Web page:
The Black Diary: M.I.B., Women in Black, Black-Eyed Children and Dangerous Books

A review by Joey Madia

Embedded in the upper righthand cover of this book is a red and white warning label: “Just picking up this book invites them in.”

Given the publishing industry’s penchant for sexy marketing strategies, it might be easy to dismiss this warning label as more of the same—a clever ploy on the part of the publisher to grab your attention and get you to buy the book.

But I know better.

And that’s what this review is about.

First of all, Nick Redfern is one of the most respected and published authorities on the subject of the paranormal, and the enigmatic (Wo)men in Black. I have read several of his books, and, having spent the past nine years studying and experiencing the paranormal, I have no reason to question anything he reports in them. He mixes field experience, interviews, and extensive research into his work, in the kind of self-checking triangulation that many investigators could learn from.

Second, and even more important, I know several of the people whose stories are quoted at length in the pages of The Black Diary. I also know them to be solid, honest folk with a genuine interest in the paranormal. I have been privileged to do field investigations with some of them.

Third, and most important, I have experienced many of the phenomena discussed in this book.

The Black Diary couples Redfern’s experiences—ranging from hard-to-explain-away synchronicities to damage to his apartment to threatening phone calls—with firsthand accounts from people who have contacted him or whom Redfern has met during his extensive travel and interview schedule.

At the heart of this complex mystery of the (Wo)Men in Black (this is the third in a trio of books Redfern has published on the subject) is just who or what they are. This question has been asked by researchers of the paranormal for decades, including by Fortean researcher and journalist John Keel. Answers are slow to come.

If you are interested in these oddly dressed, oddly behaving, weird-looking entities who drive classic black cars and seem to be unfamiliar with modern technology and at times even the most fundamental of cultural ideas, The Black Diary is for you. The range of visitations and experiences is considerable—they can turn up anywhere at any time and disappear again as quickly, instilling fear and wreaking havoc in a matter of moments.

Right in line with the debate about nuts and bolts/flesh and blood versus ultraterrestrial phenomena (from UFOs to Bigfoot), the (Wo)Men in Black mystery is deepened by two age-old nagging questions: Who or What Are They? and What do They Want?

I doubt it’s all one thing. In some cases, military-industrial-intelligence complex misdirection and intimidation seems to be in play. In others, it seems like they’ve crossed into our plane through a portal or other dimensional door and leave the same way, evoking a sense of dream-like disorientation in the people who encounter them. Oh, and speaking of—they will invade your dreams as well.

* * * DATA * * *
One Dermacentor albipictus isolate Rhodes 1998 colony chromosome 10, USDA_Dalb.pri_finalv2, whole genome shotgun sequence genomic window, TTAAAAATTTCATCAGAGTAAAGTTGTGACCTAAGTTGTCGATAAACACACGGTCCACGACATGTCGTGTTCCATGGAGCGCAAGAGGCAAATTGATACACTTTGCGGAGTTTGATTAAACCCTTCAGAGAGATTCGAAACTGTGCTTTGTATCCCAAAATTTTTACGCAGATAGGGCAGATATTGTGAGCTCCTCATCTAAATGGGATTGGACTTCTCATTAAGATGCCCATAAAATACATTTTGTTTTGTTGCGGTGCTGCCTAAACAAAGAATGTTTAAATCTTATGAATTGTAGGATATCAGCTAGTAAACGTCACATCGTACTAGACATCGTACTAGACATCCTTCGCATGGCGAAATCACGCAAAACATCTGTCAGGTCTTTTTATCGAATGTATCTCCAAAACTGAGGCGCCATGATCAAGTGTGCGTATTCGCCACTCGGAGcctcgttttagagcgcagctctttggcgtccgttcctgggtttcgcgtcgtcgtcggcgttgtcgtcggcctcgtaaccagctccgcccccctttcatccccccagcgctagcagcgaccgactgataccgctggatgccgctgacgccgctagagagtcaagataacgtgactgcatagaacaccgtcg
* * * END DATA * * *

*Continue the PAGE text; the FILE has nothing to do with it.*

How’s that for menacing?

It’s all in the book.

My experiences with the Men in Black have been of the spectral variety, in a library in North Carolina my team recently investigated over the course of two years, and on the road home from an investigation in Point Pleasant, WV—an MIB hotspot.
The phenomena reported in this book—the clothes, the facial features, the menace, and in one instance violence (choking a spirit trying to intervene on our behalf)—were right in line with our experiences in the library. The mysterious appearance (out of thin air) of a 1974 Eisenhower Silver Dollar, two UFO sightings in tandem with MIB appearances, and our encounter with a hairy, fanged interdimensional deepened the mystery of our encounters with the phenomena that are the Men in Black.

The Black Diary provided some context and a reminder that we are not alone in what we’ve seen.

The MIB are insidious, and not to be messed with unless you know what you’re getting in to—and perhaps not even then. The documented experiences in The Black Diary, collected by Redfern between 2014 and 2017 but spanning decades, are necessary reading. At times they bring warnings to forget what you’ve seen and keep silent; at other times they seem as keen to investigate a site or sighting as you are; at others their behavior is so bizarre as to defy rationale explanation.

The Black Diary includes some of each and plenty more.

Here’s a final suggestion. If, when you start to read this book, the phone rings in the middle of the night with all 0s or 1s on the caller ID (as has happened to me after several investigations)—don’t pick up.

You can’t say you weren’t warned.

TITLE: The Black Diary: M.I.B., Women in Black, Black-Eyed Children and Dangerous Books
AUTHOR: Nick Redfern
PUBLISHER: Lisa Hagan Books
ISBN: 9781945962110